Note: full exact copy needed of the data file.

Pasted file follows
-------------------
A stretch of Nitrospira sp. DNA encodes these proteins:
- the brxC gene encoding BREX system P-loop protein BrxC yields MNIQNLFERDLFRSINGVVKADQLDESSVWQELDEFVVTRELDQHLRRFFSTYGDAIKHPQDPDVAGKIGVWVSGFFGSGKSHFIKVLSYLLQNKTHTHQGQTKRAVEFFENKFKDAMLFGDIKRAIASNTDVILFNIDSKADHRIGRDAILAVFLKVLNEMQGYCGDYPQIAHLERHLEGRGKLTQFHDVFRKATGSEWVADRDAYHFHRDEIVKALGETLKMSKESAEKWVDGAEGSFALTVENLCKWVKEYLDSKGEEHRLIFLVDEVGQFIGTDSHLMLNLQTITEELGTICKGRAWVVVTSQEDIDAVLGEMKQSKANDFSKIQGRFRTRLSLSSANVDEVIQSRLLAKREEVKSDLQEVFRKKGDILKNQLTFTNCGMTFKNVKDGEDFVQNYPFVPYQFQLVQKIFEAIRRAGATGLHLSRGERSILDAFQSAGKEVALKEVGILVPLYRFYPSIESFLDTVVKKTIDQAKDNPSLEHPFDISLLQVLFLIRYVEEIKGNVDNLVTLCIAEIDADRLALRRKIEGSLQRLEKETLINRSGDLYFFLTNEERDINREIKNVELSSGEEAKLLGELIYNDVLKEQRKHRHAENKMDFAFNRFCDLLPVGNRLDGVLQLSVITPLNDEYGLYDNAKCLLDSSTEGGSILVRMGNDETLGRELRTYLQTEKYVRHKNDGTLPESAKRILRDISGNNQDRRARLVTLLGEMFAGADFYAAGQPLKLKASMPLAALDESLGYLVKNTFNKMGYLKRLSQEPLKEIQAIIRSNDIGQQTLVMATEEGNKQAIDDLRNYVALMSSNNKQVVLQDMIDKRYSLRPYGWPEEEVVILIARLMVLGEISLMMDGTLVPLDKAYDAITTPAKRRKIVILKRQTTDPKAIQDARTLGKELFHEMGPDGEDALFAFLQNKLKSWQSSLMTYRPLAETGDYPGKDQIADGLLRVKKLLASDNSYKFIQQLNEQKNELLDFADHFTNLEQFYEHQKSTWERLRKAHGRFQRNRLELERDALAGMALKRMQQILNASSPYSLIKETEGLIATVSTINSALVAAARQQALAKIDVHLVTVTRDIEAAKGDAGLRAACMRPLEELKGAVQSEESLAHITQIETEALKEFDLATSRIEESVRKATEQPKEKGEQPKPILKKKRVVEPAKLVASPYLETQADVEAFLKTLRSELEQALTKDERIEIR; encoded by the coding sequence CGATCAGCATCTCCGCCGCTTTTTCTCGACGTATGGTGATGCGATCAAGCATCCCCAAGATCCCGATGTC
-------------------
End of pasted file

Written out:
A stretch of Nitrospira sp. DNA encodes these proteins:
- the brxC gene encoding BREX system P-loop protein BrxC yields MNIQNLFERDLFRSINGVVKADQLDESSVWQELDEFVVTRELDQHLRRFFSTYGDAIKHPQDPDVAGKIGVWVSGFFGSGKSHFIKVLSYLLQNKTHTHQGQTKRAVEFFENKFKDAMLFGDIKRAIASNTDVILFNIDSKADHRIGRDAILAVFLKVLNEMQGYCGDYPQIAHLERHLEGRGKLTQFHDVFRKATGSEWVADRDAYHFHRDEIVKALGETLKMSKESAEKWVDGAEGSFALTVENLCKWVKEYLDSKGEEHRLIFLVDEVGQFIGTDSHLMLNLQTITEELGTICKGRAWVVVTSQEDIDAVLGEMKQSKANDFSKIQGRFRTRLSLSSANVDEVIQSRLLAKREEVKSDLQEVFRKKGDILKNQLTFTNCGMTFKNVKDGEDFVQNYPFVPYQFQLVQKIFEAIRRAGATGLHLSRGERSILDAFQSAGKEVALKEVGILVPLYRFYPSIESFLDTVVKKTIDQAKDNPSLEHPFDISLLQVLFLIRYVEEIKGNVDNLVTLCIAEIDADRLALRRKIEGSLQRLEKETLINRSGDLYFFLTNEERDINREIKNVELSSGEEAKLLGELIYNDVLKEQRKHRHAENKMDFAFNRFCDLLPVGNRLDGVLQLSVITPLNDEYGLYDNAKCLLDSSTEGGSILVRMGNDETLGRELRTYLQTEKYVRHKNDGTLPESAKRILRDISGNNQDRRARLVTLLGEMFAGADFYAAGQPLKLKASMPLAALDESLGYLVKNTFNKMGYLKRLSQEPLKEIQAIIRSNDIGQQTLVMATEEGNKQAIDDLRNYVALMSSNNKQVVLQDMIDKRYSLRPYGWPEEEVVILIARLMVLGEISLMMDGTLVPLDKAYDAITTPAKRRKIVILKRQTTDPKAIQDARTLGKELFHEMGPDGEDALFAFLQNKLKSWQSSLMTYRPLAETGDYPGKDQIADGLLRVKKLLASDNSYKFIQQLNEQKNELLDFADHFTNLEQFYEHQKSTWERLRKAHGRFQRNRLELERDALAGMALKRMQQILNASSPYSLIKETEGLIATVSTINSALVAAARQQALAKIDVHLVTVTRDIEAAKGDAGLRAACMRPLEELKGAVQSEESLAHITQIETEALKEFDLATSRIEESVRKATEQPKEKGEQPKPILKKKRVVEPAKLVASPYLETQADVEAFLKTLRSELEQALTKDERIEIR; encoded by the coding sequence CGATCAGCATCTCCGCCGCTTTTTCTCGACGTATGGTGATGCGATCAAGCATCCCCAAGATCCCGATGTC